Subsequent balloon-borne observations of the cosmic microwave background made two years later showed that the universe is spatially flat—it was stretched out by an exponential expansion, called inflation, right after the big bang. The equations behind these experiments complemented those of the supernova teams taken a few years earlier, and together the results enabled scientists to calculate separately the density of dark energy in the universe and the density of matter.

But on the other hand, the discovery opened a mystery the size of, well, the universe. The simplest explanation is that dark energy is Einstein’s famed “cosmological constant,” an energy that permeates space but does not interact with any type of matter. Today astronomers have homed in on the details of this scenario; if true, then the universe consists of 72 percent antigravity dark energy, 23 percent dark matter (unseen and uncharacterized, but susceptible to gravity), and 5 percent normal matter (protons, neutrons, electrons). We would be just a small part of totality, surrounded by perplexity.

“It could well be that there’s some big piece of reality that we don’t fully understand,” says astronomer Christopher Stubbs of Harvard University, who in a paper likened the new universe to “living in a bad episode of Star Trek.” Physicist Steven Weinberg of the University of Texas at Austin calls it simply “a bone in the throat of theoretical physics.”

Magic has not yet been proposed to explain the accelerating universe, but almost everything else has. In the past few years, physicists have widened their search beyond vacuum energy to include possible modifications to general relativity, spinless energy fields that vary with time and space, massive gravitons, brane worlds and extra dimensions. “All of them are so exciting, and any is going to rewrite the textbooks,” says Eric Linder, a cosmologist at Lawrence Berkeley and U.C. Berkeley. The hypothetical repulsive dark energy field may well not survive in the final explanation.

“It’s true the theorists right now are stuck,” Perlmutter says. “But from an experimentalist’s point of view, this is great: we have a mystery, and we have ways to get at it”—namely, in the form of new telescopes and satellites to look even farther across the universe (and, hence, farther back in time).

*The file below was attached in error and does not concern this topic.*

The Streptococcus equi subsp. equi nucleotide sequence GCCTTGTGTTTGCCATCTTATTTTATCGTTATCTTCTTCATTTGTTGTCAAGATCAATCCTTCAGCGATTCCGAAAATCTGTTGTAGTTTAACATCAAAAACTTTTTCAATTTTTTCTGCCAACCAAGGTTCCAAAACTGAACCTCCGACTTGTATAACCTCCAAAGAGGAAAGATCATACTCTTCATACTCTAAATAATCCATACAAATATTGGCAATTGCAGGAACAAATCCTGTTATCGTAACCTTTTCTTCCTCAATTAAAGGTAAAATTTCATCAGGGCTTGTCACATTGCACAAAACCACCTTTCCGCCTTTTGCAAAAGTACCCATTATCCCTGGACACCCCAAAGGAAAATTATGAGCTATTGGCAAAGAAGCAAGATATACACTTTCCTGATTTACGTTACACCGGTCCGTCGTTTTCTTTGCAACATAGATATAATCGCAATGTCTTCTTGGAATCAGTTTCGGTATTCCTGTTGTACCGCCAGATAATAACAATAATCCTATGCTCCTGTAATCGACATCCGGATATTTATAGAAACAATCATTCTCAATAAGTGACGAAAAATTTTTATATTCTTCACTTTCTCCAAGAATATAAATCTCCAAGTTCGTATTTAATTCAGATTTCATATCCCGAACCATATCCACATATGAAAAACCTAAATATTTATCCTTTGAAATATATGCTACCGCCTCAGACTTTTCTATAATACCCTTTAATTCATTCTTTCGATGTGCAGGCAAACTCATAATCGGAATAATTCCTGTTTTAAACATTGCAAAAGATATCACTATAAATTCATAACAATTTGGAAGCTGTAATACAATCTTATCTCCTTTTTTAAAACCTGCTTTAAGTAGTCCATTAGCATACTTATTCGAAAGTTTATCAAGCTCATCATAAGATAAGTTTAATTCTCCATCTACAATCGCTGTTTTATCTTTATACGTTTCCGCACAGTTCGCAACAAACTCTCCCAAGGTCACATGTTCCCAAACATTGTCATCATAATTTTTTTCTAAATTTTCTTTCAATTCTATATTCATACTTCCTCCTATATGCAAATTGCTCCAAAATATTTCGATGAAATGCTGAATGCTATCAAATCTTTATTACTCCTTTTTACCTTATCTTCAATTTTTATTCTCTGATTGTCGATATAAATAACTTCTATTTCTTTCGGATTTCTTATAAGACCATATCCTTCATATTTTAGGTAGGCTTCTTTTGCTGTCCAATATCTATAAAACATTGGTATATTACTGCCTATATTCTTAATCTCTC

Ground-based projects are already gathering more data, looking for hundreds of type Ia events (instead of Perlmutter’s and Schmidt’s five dozen) to determine the relation between the pressure and density of the universe, akin to the ideal gas law. A galaxy like our Milky Way exhibits about one type Ia supernova every few hundred years, and its brightness fades in weeks, making the search for them quite a challenge. By observing the cosmic background radiation, the soon-to-launch Planck satellite will contribute more details about the universe’s expansion.

Dark energy aficionados look especially to the Joint Dark Energy Mission, now in the planning stages in the U.S. for a possible launch in 2014. The probe will host a device that could find thousands of supernovae a year and provide far smaller error bars than anything done so far. One candidate is the SuperNova Acceleration Probe (SNAP), for which Perlmutter is the lead scientist and Linder the head theorist. It would host a telescope about two meters wide and have a gigapixel camera.

The discovery of cosmic acceleration will assuredly win a Nobel Prize, and over the years there has been some dispute over which team deserves priority. Perlmutter’s SCP team announced the discovery first, but Schmidt’s High-Z team beat the SCP group in publishing the finding. Both Perlmutter and Schmidt shared one fourth of the 2007 Gruber Cosmology Prize, with the remaining fraction going to their two teams collectively.

Gregarious and talkative, Perlmutter attributes his success to being able to convey his excitement and convince other researchers to join his team. An amateur violinist who also teaches an undergraduate physics and music course, he draws an orchestral analogy. “As a violinist, I always love the moments when a group of people are creatively tuned in together.”